If ObamaCare wins, Obama loses
By Michael M. Bates
"It's like déjà vu all over again," noted philosopher Yogi Berra is credited with saying. And so it is.
A liberal Democratic president has his heart set on pushing through a proposal strongly unpopular with most Americans. Enjoying substantial Democratic majorities in both the House and the Senate, he intends to win.
So it was in September, 1977 when Jimmy Carter signed the Panama Canal treaties to relinquish United States control. An Associated Press opinion poll conducted that month found that only 29 percent of Americans favored the pact. A solid 50 percent opposed it and 21 percent expressed no opinion.
Just as Barack Obama is determined to shove a government health care program down the throats of his protesting countrymen, Carter did what was necessary to get the Senate to ratify the Panama Canal treaties. He cajoled, he promised, he threatened. It worked.
Carter was understandably jubilant when in early 1978 he received one vote more than the 67 necessary to approve the first of the two treaties. He hailed it as "a victory for the American people." That may sound vaguely familiar. It's how Barack Obama described his own 2008 election.
In a 1991 interview, Jimmy Carter talked about his triumph:
"I never go through a week of my life now that I don't get letters from people condemning the Panama Canal Treaties. Still, and this is I don't know how many years later. 1978? Thirteen years later. But it was a good thing to do."
He went on to describe the aftermath:
"It is the most courageous thing that the U.S. Senate ever did in its existence. They knew that it was politically unpopular, but they knew that it was right and needed. Of the 20 senators who voted for the Canal Treaties in 1978, who were up for re-election the next year, only seven of them came back. Thirteen of them didn't come back. And the attrition rate in 1980 was almost as bad."
The Boston Globe reported in February, 1981 that "the new Senate that took office this year sees the absence, by retirement or defeat, of 28 senators who supported the treaties." In only three years, 28 of the 68 senators who did what Carter deemed "right and needed" and what the public opposed were gone.
As was Carter. He was such a dismal failure in so many ways, it's impossible to attribute his defeat to any one action or event. Jimmy had pummeled President Jerry Ford over the "misery index," a combination of the inflation and unemployment rates. Four years of Carter resulted in the index shooting up from 13% to more than 20%. By itself, inflation stood at 13.58% in Carter's last year in office.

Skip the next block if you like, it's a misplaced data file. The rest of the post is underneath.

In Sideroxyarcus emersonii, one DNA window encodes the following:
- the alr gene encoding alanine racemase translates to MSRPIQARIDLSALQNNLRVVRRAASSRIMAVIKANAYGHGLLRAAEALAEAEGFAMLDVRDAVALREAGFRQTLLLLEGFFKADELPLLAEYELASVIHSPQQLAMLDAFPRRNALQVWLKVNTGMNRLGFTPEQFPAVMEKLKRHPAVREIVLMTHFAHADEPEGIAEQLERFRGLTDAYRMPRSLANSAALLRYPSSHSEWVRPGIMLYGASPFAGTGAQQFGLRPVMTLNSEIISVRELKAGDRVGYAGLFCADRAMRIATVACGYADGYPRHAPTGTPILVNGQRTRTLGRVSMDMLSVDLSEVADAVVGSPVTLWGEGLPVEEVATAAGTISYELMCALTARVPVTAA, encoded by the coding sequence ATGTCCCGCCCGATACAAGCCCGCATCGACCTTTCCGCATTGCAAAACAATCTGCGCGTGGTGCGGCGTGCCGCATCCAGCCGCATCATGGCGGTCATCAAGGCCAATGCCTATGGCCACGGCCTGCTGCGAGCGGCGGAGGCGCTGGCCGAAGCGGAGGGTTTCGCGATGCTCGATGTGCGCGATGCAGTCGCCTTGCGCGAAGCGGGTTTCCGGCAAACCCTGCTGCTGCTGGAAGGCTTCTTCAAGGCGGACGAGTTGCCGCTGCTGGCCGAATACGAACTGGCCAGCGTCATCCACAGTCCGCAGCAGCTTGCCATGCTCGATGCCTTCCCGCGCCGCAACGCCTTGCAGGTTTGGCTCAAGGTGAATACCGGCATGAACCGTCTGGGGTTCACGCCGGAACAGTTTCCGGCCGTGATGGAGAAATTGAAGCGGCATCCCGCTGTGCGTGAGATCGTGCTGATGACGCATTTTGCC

Yet another factor had to have been Carter's successful effort to turn the Panama Canal over to a leftist dictator carrying the title of "Maximum Leader of the Panamanian Revolution." Americans didn't want that to happen, but a Democratic president and a Democratic Congress didn't care.
Which brings us to now. Another Democratic president and another Democratic Congress don't care that Americans oppose a government health care system disguised as reform.
With their elitist mentality, they genuinely believe they know better than we do what's best for us. If it takes hiding from constituents, fine. If it takes lying about what their plans entail, OK. If it takes cajoling, promising, threatening, it's just part of doing what they've decided is right and needed.
If the president succeeds in imposing ObamaCare, it will be a Pyrrhic victory. All those Americans held in such contempt by the liberal establishment will be at the polls next year and in 2012. They'll remember how they were disrespected and ignored. And Obama & Co. will have no one to blame but themselves for ignoring a lesson of the Carter years.
Michael M. Bates is a regular contributor to Enter Stage Right. His web site can be found at http://www.michaelmbates.com/.
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